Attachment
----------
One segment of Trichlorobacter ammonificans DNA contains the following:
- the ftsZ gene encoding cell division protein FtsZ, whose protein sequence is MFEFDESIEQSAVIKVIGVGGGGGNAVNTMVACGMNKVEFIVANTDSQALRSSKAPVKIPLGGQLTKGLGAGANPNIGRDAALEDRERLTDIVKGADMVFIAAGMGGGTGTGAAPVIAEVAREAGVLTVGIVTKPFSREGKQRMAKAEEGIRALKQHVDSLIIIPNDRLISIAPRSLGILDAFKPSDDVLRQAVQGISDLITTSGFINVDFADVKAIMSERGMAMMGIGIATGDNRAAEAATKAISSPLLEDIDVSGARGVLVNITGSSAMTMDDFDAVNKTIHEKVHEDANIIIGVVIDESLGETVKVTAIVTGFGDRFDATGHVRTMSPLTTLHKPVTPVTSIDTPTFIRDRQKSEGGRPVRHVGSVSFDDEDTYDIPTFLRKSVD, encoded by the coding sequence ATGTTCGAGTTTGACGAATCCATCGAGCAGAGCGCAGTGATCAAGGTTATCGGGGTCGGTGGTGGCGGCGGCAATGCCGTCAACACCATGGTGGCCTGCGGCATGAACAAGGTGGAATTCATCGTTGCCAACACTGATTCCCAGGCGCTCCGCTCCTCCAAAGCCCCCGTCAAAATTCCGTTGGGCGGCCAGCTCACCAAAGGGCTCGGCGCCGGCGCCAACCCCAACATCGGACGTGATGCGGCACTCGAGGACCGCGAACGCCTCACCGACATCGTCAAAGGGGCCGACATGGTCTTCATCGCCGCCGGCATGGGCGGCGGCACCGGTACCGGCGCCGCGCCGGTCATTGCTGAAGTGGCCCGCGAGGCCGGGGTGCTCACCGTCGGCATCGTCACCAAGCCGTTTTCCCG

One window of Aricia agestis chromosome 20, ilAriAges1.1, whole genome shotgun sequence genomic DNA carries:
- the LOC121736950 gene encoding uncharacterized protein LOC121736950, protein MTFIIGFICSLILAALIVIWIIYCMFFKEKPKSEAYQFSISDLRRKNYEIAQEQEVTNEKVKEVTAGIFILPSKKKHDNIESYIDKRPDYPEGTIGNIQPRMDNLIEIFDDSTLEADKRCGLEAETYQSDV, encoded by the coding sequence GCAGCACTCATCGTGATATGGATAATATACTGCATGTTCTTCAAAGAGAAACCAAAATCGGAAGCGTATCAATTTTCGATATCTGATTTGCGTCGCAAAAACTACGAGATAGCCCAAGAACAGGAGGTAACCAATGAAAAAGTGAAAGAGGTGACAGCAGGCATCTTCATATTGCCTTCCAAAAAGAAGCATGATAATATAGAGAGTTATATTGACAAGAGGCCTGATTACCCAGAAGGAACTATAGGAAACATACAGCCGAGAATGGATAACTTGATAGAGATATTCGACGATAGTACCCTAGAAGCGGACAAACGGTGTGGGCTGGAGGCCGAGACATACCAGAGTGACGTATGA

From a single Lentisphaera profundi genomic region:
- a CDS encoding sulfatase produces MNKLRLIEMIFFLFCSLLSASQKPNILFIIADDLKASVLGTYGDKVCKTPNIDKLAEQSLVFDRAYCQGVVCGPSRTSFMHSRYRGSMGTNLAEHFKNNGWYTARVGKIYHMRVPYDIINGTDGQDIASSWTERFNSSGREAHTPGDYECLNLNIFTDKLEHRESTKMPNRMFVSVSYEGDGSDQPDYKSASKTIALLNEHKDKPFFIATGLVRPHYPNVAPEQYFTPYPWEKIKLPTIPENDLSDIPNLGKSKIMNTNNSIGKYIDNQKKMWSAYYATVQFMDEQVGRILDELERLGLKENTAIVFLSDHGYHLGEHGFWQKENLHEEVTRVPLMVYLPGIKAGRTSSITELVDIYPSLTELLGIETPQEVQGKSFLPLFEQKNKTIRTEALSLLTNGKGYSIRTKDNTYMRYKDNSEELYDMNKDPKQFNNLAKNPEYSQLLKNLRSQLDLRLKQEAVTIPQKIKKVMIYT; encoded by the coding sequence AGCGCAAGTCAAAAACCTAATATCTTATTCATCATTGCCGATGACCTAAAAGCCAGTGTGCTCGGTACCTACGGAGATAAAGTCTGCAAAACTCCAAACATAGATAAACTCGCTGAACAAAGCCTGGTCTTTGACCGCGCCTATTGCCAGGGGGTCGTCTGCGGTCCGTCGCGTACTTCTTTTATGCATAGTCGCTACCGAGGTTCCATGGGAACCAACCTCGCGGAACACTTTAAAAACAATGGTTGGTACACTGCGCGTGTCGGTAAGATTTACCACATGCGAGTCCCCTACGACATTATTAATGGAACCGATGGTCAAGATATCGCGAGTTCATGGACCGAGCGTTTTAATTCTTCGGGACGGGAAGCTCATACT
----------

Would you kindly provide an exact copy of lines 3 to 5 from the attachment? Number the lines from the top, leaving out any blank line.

One window of Aricia agestis chromosome 20, ilAriAges1.1, whole genome shotgun sequence genomic DNA carries:
- the LOC121736950 gene encoding uncharacterized protein LOC121736950, protein MTFIIGFICSLILAALIVIWIIYCMFFKEKPKSEAYQFSISDLRRKNYEIAQEQEVTNEKVKEVTAGIFILPSKKKHDNIESYIDKRPDYPEGTIGNIQPRMDNLIEIFDDSTLEADKRCGLEAETYQSDV, encoded by the coding sequence GCAGCACTCATCGTGATATGGATAATATACTGCATGTTCTTCAAAGAGAAACCAAAATCGGAAGCGTATCAATTTTCGATATCTGATTTGCGTCGCAAAAACTACGAGATAGCCCAAGAACAGGAGGTAACCAATGAAAAAGTGAAAGAGGTGACAGCAGGCATCTTCATATTGCCTTCCAAAAAGAAGCATGATAATATAGAGAGTTATATTGACAAGAGGCCTGATTACCCAGAAGGAACTATAGGAAACATACAGCCGAGAATGGATAACTTGATAGAGATATTCGACGATAGTACCCTAGAAGCGGACAAACGGTGTGGGCTGGAGGCCGAGACATACCAGAGTGACGTATGA

From a single Lentisphaera profundi genomic region: